The Lawyer Africa Elite 2014 features an in-depth look at 46 leading independent firms’ strategies in 15 key sub-Saharan jurisdictions, as well as the views of in-house counsel from some of Africa’s largest companies... Read more
This year, The Lawyer’s annual ranking of the largest UK law firms by turnover is available as an interactive, digital benchmarking tool. For the first time this will allow you to manipulate each data set against the metrics of your choice.
THE BAR Council has complained to the CPS about reports from within the criminal bar and the judiciary that inexperienced counsel are being hired to prosecute serious criminal offences, particularly rape.
The move has come as a result of a widespread fears that, while defendants are still being represented by the best silks, budget cuts are forcing the CPS to hire less experienced junior counsel who command lower fees.
Several sets of chambers have confirmed the trend to The Lawyer, but barristers, practice managers and senior clerks are frightened that if they publicly criticise the CPS they will stop receiving briefs.
John Milmo QC, chair of the Bar's legal and fees committee, who is a recorder authorised to try sexual offences, said he and other judges he had spoken to had noticed a definite trend.
"We have been making representations to the CPS over this, and I cannot see any reason other than that the CPS is doing this because less experienced counsel are cheaper," he said.
Heather Hallett QC, who has just been elected as vice-chair of the Bar Council and who leads the South Eastern Circuit, said she was very concerned.
"It is a very real worry. Briefs to prosecute serious sexual offences are coming in to sets of chambers marked at very low fees and people of insufficient experience are getting them."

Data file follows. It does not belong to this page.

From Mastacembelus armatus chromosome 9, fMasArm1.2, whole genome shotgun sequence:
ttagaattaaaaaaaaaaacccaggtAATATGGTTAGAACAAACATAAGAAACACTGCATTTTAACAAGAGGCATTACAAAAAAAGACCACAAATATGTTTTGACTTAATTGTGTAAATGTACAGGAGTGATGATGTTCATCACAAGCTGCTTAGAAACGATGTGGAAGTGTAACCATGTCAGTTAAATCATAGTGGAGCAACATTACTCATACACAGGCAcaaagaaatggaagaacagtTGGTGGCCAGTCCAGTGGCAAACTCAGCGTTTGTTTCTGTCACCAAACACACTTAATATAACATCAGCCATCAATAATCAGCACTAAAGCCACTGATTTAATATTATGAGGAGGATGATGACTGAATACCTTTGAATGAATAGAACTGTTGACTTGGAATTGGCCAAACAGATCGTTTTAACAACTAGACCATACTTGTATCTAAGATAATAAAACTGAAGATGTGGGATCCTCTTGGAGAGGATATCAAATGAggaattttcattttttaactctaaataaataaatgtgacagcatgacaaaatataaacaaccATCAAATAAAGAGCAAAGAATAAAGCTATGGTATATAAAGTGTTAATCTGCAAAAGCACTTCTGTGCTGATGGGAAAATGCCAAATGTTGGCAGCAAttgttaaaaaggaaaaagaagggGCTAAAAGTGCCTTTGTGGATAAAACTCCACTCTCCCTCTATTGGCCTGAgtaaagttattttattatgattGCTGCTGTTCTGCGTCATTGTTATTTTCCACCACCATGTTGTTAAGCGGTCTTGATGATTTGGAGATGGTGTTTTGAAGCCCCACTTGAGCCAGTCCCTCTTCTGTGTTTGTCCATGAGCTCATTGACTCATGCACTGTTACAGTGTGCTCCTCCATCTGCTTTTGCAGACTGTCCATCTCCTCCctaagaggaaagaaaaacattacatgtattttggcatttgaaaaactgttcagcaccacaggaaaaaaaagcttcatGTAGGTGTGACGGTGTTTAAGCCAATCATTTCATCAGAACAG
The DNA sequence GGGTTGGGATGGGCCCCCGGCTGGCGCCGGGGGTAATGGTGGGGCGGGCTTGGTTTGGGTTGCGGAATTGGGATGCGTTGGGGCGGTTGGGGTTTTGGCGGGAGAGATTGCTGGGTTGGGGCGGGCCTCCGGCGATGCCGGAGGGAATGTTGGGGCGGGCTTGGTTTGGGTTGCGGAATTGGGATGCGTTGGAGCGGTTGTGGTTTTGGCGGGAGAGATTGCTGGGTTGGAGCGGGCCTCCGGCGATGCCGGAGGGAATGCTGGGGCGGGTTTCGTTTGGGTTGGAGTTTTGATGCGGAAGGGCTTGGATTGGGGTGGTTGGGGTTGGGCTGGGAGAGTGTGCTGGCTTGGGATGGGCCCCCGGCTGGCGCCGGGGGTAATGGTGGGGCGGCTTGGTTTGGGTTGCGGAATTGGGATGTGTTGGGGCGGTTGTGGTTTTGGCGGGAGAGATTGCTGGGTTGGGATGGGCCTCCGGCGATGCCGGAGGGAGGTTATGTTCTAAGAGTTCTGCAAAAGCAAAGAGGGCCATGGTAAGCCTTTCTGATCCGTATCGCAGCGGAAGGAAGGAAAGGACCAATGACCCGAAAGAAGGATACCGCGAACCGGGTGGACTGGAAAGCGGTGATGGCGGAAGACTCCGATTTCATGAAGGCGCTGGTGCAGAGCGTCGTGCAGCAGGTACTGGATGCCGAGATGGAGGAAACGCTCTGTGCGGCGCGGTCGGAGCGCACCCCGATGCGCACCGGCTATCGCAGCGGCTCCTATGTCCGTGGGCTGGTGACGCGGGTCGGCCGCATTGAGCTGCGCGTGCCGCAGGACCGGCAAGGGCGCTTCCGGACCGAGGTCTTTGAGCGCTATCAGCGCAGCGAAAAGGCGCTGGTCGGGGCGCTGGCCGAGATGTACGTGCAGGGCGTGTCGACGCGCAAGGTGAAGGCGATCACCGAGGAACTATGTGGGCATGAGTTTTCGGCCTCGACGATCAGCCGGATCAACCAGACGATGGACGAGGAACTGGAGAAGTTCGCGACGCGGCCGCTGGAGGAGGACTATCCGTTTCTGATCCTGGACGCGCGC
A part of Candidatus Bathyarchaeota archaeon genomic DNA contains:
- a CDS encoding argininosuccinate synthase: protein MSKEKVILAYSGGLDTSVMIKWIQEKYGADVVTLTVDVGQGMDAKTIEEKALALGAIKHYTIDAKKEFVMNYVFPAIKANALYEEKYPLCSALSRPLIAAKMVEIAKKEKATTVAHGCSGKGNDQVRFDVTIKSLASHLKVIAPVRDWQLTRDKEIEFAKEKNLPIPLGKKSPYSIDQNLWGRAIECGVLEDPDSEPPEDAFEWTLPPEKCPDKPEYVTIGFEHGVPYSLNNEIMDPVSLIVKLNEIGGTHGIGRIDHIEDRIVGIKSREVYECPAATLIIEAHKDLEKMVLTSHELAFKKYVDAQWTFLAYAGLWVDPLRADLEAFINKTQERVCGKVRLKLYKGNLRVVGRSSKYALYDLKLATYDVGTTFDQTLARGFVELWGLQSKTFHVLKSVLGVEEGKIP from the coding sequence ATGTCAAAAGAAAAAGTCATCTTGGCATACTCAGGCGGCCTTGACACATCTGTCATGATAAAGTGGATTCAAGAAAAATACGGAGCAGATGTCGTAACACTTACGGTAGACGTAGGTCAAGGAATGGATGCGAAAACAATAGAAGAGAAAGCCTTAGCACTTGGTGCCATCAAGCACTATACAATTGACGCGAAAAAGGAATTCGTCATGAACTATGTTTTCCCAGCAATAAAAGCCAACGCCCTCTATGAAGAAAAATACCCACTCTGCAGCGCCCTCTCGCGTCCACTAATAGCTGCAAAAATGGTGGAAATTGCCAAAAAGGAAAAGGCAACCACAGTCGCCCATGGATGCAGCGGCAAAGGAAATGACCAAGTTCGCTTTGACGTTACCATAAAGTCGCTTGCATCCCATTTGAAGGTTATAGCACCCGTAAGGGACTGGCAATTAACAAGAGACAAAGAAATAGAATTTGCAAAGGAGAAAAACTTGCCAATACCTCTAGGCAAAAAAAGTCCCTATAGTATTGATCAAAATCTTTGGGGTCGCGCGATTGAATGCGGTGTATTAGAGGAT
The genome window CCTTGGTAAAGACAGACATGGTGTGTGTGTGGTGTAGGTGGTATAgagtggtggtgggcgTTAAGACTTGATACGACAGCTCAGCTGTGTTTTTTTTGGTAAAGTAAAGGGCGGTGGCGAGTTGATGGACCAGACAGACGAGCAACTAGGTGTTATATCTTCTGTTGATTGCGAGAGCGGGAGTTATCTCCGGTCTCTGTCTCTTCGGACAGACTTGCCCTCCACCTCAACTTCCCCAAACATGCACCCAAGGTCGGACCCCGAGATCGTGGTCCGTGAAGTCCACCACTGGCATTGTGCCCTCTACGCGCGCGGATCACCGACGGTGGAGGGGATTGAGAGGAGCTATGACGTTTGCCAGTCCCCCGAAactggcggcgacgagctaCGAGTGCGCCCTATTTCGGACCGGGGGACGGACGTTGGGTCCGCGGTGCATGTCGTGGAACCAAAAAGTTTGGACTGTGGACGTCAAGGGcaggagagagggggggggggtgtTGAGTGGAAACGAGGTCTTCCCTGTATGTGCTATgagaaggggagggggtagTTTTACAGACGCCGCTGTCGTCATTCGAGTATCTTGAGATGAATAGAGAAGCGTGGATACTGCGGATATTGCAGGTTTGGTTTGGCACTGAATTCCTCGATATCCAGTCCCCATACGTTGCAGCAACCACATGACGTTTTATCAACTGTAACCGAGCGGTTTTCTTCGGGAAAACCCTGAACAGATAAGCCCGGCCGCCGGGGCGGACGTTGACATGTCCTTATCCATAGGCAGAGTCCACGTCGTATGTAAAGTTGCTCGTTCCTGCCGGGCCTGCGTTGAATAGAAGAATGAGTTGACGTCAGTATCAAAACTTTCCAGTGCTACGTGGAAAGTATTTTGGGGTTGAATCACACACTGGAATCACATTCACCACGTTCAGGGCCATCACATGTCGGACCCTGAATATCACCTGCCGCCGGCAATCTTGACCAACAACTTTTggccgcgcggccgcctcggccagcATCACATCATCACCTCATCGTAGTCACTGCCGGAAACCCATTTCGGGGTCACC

Hallett confirmed that the circuits, the Criminal Bar Association and the Bar Council were all worried about the situation.
"We're trying to get hard facts about it, but the trouble is that people are scared to speak out," she said.
A Bar Council spokesman said it was essential that equality of arms be maintained between the prosecution and the defence.
This year, the CPS has had to absorb an £8 million cut in its annual budget. In the summer it announced that 60 prosecutors would be leaving the service, before mounting a fresh wave of voluntary redundancies.
A CPS spokesman confirmed that the legal aid and fees committee had "raised concerns". But he said: "We have made it clear fees in such cases are not fixed in advance but are subject to negotiation."
He said the ability and experience of counsel were always taken into account, and fees were designed to "provide fair remuneration for the work which must reasonably be done."